YOWL – Milksick

An outlandish introduction to a special band…

There is something curiously magnetic about the music of London five piece YOWL. Despite their outlandish – at times even abrasive – sound, they are a captivating prospect, marrying the sleazy underbelly of modern life with the romantic notion of escaping the imposed drudgery of existing in 2023.

Their debut album ‘Milksick’ is born of sticky city streets, and its rotating cast of characters resembles a bar full of angels and reprobates, battling to redeem and corrupt in equal measure. Opener ‘Virile Crocodile Street’ may draw comparisons to Parquet Courts and hold the same funkiness of Talking Heads but things soon take a darker turn. 

The wonky rock of ‘Donkey’s Jawbone’ becomes more unhinged with every passing second – “The reassurances of strangers who know him / Have all the comfort of a set of scissors folding” – until yelping vocals and distorted guitars bring it to its chaotic climax. ‘The Farmers Big Spade’ is another idiosyncratic highlight and lyrics bound with both poetic beauty and surrealist queasiness “Here lies Floyd / Flexing his milksick muscles / My god he looks good / In his well swept room with his spineless lean / Who brought the straps to hold his ankles / Who carried in his air”. Guitars may thrust with an undeniable confidence, but there is an uneasiness just beneath the surface, a devil in need of exorcism.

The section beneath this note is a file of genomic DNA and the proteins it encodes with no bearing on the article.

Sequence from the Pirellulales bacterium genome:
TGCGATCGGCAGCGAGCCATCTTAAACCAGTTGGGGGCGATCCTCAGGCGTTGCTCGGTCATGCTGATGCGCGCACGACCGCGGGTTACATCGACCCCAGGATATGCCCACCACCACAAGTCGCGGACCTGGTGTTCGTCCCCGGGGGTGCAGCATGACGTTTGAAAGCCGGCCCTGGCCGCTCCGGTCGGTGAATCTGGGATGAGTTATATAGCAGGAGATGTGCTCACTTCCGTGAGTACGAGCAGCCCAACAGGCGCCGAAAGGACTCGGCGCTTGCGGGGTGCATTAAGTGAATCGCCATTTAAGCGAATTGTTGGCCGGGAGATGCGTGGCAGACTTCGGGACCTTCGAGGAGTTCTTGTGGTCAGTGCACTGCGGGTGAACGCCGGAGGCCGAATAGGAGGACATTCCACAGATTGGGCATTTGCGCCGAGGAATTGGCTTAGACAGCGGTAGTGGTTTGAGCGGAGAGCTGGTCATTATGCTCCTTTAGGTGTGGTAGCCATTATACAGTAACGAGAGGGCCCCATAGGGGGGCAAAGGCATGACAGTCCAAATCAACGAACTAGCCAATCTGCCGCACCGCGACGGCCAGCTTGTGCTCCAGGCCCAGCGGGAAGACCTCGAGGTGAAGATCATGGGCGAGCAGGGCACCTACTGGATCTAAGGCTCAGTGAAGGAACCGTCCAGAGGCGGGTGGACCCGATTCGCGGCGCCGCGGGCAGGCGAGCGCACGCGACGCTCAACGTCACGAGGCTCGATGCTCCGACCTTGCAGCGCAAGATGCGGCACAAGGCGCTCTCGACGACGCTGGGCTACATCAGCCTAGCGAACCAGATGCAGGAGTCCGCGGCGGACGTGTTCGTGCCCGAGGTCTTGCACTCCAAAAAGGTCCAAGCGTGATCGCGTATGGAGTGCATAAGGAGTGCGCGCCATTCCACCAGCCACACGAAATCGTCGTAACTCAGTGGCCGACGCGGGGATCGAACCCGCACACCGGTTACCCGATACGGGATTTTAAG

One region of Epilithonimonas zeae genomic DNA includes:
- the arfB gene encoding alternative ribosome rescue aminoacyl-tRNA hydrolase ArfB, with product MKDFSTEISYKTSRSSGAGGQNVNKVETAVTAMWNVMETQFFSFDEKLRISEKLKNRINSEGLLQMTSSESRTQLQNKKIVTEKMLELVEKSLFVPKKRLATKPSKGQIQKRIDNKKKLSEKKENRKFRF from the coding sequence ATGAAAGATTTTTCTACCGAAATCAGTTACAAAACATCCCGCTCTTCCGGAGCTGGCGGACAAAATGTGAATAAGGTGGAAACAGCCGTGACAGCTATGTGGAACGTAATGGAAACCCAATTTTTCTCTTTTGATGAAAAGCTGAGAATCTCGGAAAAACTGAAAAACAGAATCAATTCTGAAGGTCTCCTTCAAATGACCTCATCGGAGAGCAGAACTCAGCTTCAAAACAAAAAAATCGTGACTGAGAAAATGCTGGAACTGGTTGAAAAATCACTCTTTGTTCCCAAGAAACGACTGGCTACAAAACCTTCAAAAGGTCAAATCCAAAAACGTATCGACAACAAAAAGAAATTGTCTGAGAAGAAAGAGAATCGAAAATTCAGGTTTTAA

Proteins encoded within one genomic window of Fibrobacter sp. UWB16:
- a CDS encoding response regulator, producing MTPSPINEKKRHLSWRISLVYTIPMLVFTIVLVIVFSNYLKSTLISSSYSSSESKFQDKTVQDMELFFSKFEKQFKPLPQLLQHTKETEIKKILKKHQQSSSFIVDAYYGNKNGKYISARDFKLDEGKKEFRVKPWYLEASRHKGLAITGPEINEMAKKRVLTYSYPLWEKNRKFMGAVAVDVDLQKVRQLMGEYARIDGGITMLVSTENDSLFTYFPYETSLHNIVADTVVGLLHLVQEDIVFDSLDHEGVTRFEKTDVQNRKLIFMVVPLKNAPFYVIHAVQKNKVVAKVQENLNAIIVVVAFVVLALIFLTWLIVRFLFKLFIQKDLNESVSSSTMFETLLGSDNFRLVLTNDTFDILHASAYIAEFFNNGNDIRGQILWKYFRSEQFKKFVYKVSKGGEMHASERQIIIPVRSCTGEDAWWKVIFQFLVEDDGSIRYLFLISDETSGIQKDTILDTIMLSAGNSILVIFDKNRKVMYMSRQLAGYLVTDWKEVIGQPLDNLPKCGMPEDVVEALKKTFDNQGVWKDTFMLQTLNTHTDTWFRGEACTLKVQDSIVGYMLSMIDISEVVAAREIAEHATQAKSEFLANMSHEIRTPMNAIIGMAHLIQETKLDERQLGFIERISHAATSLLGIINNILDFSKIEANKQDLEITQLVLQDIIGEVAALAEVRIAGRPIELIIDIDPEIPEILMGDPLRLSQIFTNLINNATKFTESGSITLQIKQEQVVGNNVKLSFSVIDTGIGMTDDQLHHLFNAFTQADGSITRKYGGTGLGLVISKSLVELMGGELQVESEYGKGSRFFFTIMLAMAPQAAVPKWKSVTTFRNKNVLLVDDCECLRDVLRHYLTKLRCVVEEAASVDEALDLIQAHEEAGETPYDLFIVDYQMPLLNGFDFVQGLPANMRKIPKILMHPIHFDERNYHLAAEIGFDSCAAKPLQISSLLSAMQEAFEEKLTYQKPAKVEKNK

Tracks throughout the album are full of crashing dead ends, unexpected u-turns and passages of delicate beauty. But despite sounding like it was hard to script, ‘Milkshake’ is an album that it is easy to lose yourself in.

The band’s biggest surprise comes in the form of the final track ‘A Birthday With David.’ Consisting of no more than a delicately finger picked guitar line and loose vocal it is a crushingly beautiful ode the musician lost too soon. Written shortly after Bermans passing, as the crushing line of “And ultimately it turns out he wasn’t all that great / Yeah, he was out there on the brink of one last birthday cake himself,” it is also a reminder of the weight the world can put on all of us, and often on those who dedicate their lives to the arts more than most. 

Musically inventive, thoroughly entertaining and stuffed with a heartfelt candidness, ‘Milksick’ is an album of oddballs and misfits; a collection of short stories that explores the good, bad, mad and sad aspects of life. Perhaps most importantly of all it is guaranteed to resonate with anyone who has ever felt like an outsider. 


Words: Craig Howieson

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